3. have also a default_algorithm(value) function, again with sensible default that are customized for certain combinations,

  4. then f(value; algorithm = default_algorithm(value), options = default_options(algorithm, value))


#3

It is just so nice to be able to use keyword arguments for users. Is this not possible?

(Just to verify, the N name is just one of potentially many default parameters that different algorithms could have, and we don’t want to establish common names if not required. I only listed it because it is an example where the name may be identical)


#4

Similar to Tamas Papp, I also recommend encapsulating your algorithm options into a type. As an example, I refer you to

Here, there is a Fatou.Define type that contains the necessary information. Then for each algorithm type, I created a constructor method that creates a new instance of Fatou.Define type, but the constructor keywords default values are used to specify the algorithm defaults.

Yes, it is possible, that’s what I did in Fatou.


#5

I usually pack the keyword arguments into the algorithm types and use QuickTypes:

abstract type AbstractAlgorithm end

@qstruct Algorithm1(;
    n::Int=1,
    special_alg1_option=...) <: AbstractAlgorithm

@qstruct Algorithm2(;
    n::Int=4,
    ...) <: AbstractAlgorithm

#6

One issue is that I would prefer for the users to not have to worry about the underlying algorithm names to change the values (hence why keyword values are easy to use). i.e.

f(v1, N=10)
f(v2, N=8)

Is exactly the interface to shoot for. Changing the algorithm type is much more rare, and I want the interface to be as clear as possible. Is there no way to organize the dynamic dispatching to accomplish this?

Also, it is possible the default values are somewhat of a red-herring, and that it is just the organization of the ambiguity problems that is causing the failures in my attempt.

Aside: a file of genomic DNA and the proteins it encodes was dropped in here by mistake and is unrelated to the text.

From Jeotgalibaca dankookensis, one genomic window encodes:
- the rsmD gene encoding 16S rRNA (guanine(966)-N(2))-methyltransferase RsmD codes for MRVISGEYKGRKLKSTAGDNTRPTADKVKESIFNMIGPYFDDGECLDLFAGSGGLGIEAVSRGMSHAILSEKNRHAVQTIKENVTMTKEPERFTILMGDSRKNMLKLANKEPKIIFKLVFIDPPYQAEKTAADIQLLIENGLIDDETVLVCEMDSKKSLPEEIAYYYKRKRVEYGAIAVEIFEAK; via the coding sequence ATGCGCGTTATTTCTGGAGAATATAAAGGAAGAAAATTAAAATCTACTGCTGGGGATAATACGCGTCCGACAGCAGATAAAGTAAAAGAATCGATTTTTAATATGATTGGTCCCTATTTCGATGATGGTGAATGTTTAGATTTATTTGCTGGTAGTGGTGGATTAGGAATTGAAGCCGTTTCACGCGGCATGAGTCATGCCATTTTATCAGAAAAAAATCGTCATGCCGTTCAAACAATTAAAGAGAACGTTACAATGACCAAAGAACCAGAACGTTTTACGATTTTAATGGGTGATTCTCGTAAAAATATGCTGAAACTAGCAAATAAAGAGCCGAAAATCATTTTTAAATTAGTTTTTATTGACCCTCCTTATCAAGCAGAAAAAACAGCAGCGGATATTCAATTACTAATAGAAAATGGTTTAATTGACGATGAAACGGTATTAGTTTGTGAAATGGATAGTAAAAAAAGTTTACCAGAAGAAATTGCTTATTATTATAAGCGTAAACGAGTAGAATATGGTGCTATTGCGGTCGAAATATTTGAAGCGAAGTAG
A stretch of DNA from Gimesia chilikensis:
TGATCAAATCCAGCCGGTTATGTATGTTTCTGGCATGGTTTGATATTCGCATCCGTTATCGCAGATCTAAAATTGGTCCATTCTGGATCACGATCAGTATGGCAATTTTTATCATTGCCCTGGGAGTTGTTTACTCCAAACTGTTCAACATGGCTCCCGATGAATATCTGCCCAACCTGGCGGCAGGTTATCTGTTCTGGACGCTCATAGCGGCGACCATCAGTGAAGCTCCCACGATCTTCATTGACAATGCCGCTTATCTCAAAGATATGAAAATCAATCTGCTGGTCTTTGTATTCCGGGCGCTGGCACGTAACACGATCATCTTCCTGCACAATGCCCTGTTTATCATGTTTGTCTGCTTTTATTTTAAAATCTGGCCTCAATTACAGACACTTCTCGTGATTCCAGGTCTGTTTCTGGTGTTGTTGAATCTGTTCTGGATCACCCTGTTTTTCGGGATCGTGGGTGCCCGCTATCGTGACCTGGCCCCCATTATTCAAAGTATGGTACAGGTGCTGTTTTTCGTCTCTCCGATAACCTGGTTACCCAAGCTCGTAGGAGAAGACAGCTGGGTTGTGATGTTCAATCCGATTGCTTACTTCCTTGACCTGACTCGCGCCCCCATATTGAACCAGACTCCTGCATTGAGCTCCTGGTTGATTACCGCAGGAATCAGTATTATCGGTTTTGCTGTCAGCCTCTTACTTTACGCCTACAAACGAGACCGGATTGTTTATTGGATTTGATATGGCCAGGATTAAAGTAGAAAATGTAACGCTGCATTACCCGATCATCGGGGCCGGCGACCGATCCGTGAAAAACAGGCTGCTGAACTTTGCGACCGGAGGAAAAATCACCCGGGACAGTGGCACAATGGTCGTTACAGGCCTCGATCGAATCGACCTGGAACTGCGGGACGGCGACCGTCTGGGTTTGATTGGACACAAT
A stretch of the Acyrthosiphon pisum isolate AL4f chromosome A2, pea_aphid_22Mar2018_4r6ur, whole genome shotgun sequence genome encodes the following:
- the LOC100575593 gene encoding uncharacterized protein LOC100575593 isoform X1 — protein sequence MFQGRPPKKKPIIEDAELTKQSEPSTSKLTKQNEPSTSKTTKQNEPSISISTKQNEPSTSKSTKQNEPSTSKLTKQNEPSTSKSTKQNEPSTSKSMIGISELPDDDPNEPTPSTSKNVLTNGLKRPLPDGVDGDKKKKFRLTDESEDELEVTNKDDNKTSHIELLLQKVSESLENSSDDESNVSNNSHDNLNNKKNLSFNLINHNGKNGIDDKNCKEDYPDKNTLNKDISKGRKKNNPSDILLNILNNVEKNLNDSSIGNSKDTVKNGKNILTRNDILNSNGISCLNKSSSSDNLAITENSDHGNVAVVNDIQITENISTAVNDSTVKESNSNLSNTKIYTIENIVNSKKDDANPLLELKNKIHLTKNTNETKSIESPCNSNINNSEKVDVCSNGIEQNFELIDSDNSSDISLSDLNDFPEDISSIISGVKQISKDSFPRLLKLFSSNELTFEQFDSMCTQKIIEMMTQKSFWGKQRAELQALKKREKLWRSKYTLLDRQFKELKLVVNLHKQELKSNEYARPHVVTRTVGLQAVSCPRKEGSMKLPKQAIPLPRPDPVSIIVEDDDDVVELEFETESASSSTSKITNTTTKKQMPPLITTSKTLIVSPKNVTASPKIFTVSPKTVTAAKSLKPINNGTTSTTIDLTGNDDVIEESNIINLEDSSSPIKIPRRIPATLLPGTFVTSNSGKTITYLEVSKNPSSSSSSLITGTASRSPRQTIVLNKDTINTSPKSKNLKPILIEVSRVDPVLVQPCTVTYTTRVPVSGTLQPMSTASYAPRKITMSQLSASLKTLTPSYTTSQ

#7

OK, I think I may have figured out a solution. Leaving aside the questions on whether this is a good API design (i.e., the “pack things in an algorithm structure” approach). This pattern requires an additional layer of indirection because of the need for defaults in on of the (dispatched) parameter types and the (non-dispatched) parameter defaults. If anyone has thoughts on the following, it would be appreciated

using Base.Test
#These come from other libraries...
abstract type AbstractValue end
type Value1 <: AbstractValue end
type Value2 <: AbstractValue end

#These are in our package, and we can define these in whatever way is easiest.
abstract type AbstractAlgorithm end
type Algorithm1 <: AbstractAlgorithm end
type Algorithm2 <: AbstractAlgorithm end

#Forwards based on default algorithm and add in defaults as required
f(v::AbstractValue, alg::Type{<:AbstractAlgorithm} = Algorithm1; kwargs...) = _f(v,alg; kwargs...)
f(v::Value1, alg::Type{<:AbstractAlgorithm} = Algorithm2; kwargs...) = _f(v,alg; kwargs...)

#Concrete implementations require an "implementation" abstraction
_f(v::AbstractValue, alg::Type{Algorithm1}; N=10, kwargs...) = (1,N) #i.e. algorithm 1, N=N
_f(v::Value1, alg::Type{Algorithm2}; N=5, kwargs...) = (2,N) #i.e. algorithm 2 specialization, N=N

Tests (passing) are

v1 = Value1()
v2 = Value2()

@test f(v1) == f(v1, Algorithm2, N=5) #i.e. defaults to Algorithm 2 with N=5 as the default
@test f(v1, N = 7) == f(v1, Algorithm2, N=7) #Can change the default value
@test f(v1, Algorithm1) == f(v1, Algorithm1, N=10) #can use use Algorithm1 (with the different default)
@test f(v2) == f(v2, Algorithm1, N=10) #i.e. uses algorithm 1 by default
@test f(v2, N = 8) == f(v2, Algorithm1, N=8) #Can change the default value
@test_throws MethodError  f(v2, Algorithm2) #Not defined! Should throw